It’s awards season for television, music, and movies and we’re pleased as punch that The Marvelous Mrs. Maisel, which just so happened to film a scene in Washington Square Park, won a Golden Globe Award.
In the first season of Amazon’s throwback series, at least half the action takes place in the Village, and more specifically at the former Gaslight Cafe which was located south of the Park on MacDougal Street. In the fourth episode, “The Disappointment of the Dionne Quintuplets,” we see the main character, Midge, on a leisurely walk through our very own Washington Square Park. She then stumbles upon a rally with dozens of women holding “Save The Square!” signs, listens to Jane Jacobs give a powerful speech about keeping the Park traffic-free, and is called upon to give a rousing speech of her own. This was, in fact, a real-life event, celebrating a ceremonial “last car through Washington Square Park.”
While the Marvelous Mrs. Maisel is obviously a work of fiction, the show did do a pretty fantastic job recreating the scene at the Park in 1958. Strap on your best vintage heels and grab a petticoat, because we’re breaking down the scene at the Park:
The Park in 1958 would have looked similar except…
The action takes place mainly in front of the south side of the Arch. Rising in the background is 2 Fifth Avenue, completed just a few years before in 1952 by Emery Roth & Sons. The fountain would be at the same grade as the Arch as it is today, but located 22 feet to the west. The rally, in actuality and in the scene, is to celebrate a resolution by NYC Board of Estimate to temporarily close the park to traffic. Prior to that day, cars and busses were a regular part of Park life. Traffic through Washington Square Park is hard to imagine from the perspective of 2018!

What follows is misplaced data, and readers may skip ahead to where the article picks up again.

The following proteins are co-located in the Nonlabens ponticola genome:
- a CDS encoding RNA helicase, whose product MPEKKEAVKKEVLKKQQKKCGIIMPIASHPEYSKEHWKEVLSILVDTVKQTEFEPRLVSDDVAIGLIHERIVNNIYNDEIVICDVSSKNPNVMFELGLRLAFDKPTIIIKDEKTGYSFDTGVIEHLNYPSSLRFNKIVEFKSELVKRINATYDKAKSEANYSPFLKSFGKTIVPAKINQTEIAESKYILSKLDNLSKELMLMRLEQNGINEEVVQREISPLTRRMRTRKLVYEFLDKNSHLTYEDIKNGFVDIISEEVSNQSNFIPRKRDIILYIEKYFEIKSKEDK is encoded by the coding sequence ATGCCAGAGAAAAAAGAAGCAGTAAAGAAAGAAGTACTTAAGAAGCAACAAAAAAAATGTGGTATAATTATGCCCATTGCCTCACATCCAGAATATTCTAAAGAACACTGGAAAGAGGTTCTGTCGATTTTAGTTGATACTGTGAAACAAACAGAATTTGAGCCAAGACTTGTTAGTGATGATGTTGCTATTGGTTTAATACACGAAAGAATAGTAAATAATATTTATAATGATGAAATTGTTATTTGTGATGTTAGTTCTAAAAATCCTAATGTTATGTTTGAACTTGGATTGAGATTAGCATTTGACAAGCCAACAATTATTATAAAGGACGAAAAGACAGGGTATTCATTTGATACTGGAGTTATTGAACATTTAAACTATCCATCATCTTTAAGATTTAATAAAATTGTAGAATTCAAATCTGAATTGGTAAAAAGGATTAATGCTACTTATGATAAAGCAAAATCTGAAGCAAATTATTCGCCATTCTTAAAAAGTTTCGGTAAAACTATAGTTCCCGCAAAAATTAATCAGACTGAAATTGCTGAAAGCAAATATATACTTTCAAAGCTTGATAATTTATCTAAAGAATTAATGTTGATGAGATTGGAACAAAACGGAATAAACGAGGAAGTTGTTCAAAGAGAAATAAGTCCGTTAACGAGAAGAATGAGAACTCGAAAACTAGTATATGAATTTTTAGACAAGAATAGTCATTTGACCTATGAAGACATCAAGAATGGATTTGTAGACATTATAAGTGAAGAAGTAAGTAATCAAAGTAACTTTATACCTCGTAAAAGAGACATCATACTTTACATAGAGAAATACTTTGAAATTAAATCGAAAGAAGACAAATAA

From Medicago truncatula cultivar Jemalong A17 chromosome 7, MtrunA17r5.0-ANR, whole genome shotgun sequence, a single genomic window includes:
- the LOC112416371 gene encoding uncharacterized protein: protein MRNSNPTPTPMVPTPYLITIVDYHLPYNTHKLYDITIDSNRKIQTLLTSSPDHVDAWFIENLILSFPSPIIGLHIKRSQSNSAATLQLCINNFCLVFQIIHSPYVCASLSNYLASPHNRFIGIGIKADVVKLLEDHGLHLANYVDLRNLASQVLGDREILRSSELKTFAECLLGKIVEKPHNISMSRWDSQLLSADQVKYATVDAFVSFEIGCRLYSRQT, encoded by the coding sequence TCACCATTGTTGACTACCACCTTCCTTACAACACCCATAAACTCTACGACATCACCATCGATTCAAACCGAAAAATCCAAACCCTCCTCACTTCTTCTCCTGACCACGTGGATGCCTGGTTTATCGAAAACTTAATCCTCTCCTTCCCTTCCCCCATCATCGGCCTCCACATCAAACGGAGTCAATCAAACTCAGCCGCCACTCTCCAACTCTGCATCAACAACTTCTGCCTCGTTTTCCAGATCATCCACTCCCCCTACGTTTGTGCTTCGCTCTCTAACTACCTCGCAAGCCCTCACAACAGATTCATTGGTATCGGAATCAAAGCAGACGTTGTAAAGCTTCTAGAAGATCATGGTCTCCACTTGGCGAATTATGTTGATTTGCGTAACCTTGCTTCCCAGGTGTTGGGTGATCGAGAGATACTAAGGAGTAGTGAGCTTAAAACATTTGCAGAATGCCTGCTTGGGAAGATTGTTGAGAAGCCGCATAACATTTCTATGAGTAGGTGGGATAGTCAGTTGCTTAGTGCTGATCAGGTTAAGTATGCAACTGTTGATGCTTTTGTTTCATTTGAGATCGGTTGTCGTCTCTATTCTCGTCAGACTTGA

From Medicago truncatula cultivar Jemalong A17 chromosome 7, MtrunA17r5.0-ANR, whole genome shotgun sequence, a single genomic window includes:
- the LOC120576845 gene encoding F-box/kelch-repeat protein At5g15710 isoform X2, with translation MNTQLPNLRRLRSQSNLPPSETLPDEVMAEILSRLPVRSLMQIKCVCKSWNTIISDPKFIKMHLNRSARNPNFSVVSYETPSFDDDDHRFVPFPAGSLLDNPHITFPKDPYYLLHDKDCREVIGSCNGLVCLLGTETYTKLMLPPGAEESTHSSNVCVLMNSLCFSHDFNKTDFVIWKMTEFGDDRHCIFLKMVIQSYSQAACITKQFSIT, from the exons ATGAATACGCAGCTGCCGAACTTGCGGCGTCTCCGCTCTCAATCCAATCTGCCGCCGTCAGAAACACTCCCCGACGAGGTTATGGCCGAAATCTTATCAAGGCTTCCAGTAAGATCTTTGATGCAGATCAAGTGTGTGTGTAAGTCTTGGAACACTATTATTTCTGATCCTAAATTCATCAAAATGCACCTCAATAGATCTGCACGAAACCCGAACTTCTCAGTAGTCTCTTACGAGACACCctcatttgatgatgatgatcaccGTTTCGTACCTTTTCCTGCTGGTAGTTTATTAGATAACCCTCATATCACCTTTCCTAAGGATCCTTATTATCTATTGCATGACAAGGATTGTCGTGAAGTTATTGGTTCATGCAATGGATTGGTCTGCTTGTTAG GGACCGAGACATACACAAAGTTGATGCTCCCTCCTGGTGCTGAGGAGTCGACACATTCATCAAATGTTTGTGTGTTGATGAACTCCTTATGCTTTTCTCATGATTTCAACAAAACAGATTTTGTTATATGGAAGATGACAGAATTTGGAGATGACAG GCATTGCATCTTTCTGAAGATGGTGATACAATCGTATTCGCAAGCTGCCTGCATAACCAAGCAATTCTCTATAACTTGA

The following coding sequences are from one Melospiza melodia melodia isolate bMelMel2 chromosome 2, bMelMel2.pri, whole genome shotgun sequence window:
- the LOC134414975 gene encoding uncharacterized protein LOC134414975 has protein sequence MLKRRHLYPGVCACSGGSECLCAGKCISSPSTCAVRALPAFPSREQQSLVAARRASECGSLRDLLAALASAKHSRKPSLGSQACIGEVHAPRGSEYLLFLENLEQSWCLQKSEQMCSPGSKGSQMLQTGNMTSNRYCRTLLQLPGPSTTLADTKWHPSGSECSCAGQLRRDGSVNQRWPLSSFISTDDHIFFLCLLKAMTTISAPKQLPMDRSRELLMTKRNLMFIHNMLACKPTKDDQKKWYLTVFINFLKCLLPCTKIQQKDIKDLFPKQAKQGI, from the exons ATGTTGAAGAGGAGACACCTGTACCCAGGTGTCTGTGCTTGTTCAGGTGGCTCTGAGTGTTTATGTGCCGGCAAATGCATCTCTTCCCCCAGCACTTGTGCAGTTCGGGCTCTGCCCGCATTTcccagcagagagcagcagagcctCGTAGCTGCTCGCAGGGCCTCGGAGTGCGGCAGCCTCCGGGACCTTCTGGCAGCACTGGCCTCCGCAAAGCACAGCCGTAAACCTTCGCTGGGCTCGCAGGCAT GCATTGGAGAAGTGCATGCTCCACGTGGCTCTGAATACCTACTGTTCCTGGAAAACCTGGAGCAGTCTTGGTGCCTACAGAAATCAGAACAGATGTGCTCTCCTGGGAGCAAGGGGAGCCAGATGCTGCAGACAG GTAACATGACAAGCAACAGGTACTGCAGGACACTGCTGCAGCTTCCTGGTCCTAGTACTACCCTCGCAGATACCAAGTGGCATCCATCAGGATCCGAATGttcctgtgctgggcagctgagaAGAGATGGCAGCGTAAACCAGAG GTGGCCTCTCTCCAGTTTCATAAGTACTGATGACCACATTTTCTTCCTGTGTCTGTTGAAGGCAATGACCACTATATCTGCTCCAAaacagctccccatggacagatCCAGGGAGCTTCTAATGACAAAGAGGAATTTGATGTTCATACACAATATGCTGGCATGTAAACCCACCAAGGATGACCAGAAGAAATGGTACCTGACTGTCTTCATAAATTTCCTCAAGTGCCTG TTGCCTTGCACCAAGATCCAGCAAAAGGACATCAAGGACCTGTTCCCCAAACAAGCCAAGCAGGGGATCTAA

Midge would likely not be called to speak.
The 7- year long “Save The Square” movement was spearheaded by an activist, mother of four, and Villager Shirley Hayes. Hayes led the formation of the Washington Square Committee, a group of Villagers that opposed Robert Moses’ roadway expansion through Washington Square Park. Hayes and the Committee were not only successful in stopping the roadway expansion, they also worked to stop all traffic from going through the Park.
The Save The Square Flyer is nearly perfect.
Greenwich Villagers that were opposed to the roadway through the Park helped lead the successful grassroots movement by doing exactly what is seen in the episode: organizing, petitioning the City, handing out flyers, and protesting.
Jane Jacobs, while well-known, would not have been treated as such a celebrity.
In the episode, we see Midge run into a woman that is frantically worried about missing Jane Jacobs’ speech. While Jane Jacobs would have been at the rally and played a part as a speaker, organizers on the ground like Shirley Hayes would have been highly visible as well. Jane Jacobs may be a household name today, but it would be three years until her first book, the Death and Life of Great American Cities would be published. In 1958, she was just another Village activist.
Yes, it would have been mostly women organizers protesting the roadway.
You see Midge look around with wonder at how many women were out protesting the roadway. The Save The Square grassroots movement was indeed women-led. As the mother of four children, Shirley Hayes expressed concern over having a roadway through a more residential area. In 1952, she collected more than 4,000 signatures from people in the Village opposing the roadway in a month.